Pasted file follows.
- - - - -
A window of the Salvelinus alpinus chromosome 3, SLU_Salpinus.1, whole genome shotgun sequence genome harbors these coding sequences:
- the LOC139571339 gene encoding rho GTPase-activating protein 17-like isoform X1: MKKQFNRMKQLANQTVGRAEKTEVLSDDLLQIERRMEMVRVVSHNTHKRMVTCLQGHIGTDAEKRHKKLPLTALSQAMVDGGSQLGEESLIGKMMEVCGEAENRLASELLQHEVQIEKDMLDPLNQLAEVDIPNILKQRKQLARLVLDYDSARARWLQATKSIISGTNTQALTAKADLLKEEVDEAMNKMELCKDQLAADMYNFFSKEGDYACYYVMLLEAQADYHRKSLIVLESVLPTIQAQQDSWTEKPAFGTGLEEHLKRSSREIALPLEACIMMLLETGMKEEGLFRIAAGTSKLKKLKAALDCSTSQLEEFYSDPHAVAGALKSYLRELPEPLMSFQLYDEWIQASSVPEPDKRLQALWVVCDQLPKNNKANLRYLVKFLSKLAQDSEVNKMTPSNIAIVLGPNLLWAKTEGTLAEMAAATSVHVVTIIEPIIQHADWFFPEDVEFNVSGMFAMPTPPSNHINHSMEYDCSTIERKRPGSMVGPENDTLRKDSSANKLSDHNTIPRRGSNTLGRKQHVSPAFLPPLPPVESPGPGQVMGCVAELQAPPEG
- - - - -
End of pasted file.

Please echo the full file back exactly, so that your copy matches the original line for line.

A window of the Salvelinus alpinus chromosome 3, SLU_Salpinus.1, whole genome shotgun sequence genome harbors these coding sequences:
- the LOC139571339 gene encoding rho GTPase-activating protein 17-like isoform X1: MKKQFNRMKQLANQTVGRAEKTEVLSDDLLQIERRMEMVRVVSHNTHKRMVTCLQGHIGTDAEKRHKKLPLTALSQAMVDGGSQLGEESLIGKMMEVCGEAENRLASELLQHEVQIEKDMLDPLNQLAEVDIPNILKQRKQLARLVLDYDSARARWLQATKSIISGTNTQALTAKADLLKEEVDEAMNKMELCKDQLAADMYNFFSKEGDYACYYVMLLEAQADYHRKSLIVLESVLPTIQAQQDSWTEKPAFGTGLEEHLKRSSREIALPLEACIMMLLETGMKEEGLFRIAAGTSKLKKLKAALDCSTSQLEEFYSDPHAVAGALKSYLRELPEPLMSFQLYDEWIQASSVPEPDKRLQALWVVCDQLPKNNKANLRYLVKFLSKLAQDSEVNKMTPSNIAIVLGPNLLWAKTEGTLAEMAAATSVHVVTIIEPIIQHADWFFPEDVEFNVSGMFAMPTPPSNHINHSMEYDCSTIERKRPGSMVGPENDTLRKDSSANKLSDHNTIPRRGSNTLGRKQHVSPAFLPPLPPVESPGPGQVMGCVAELQAPPEG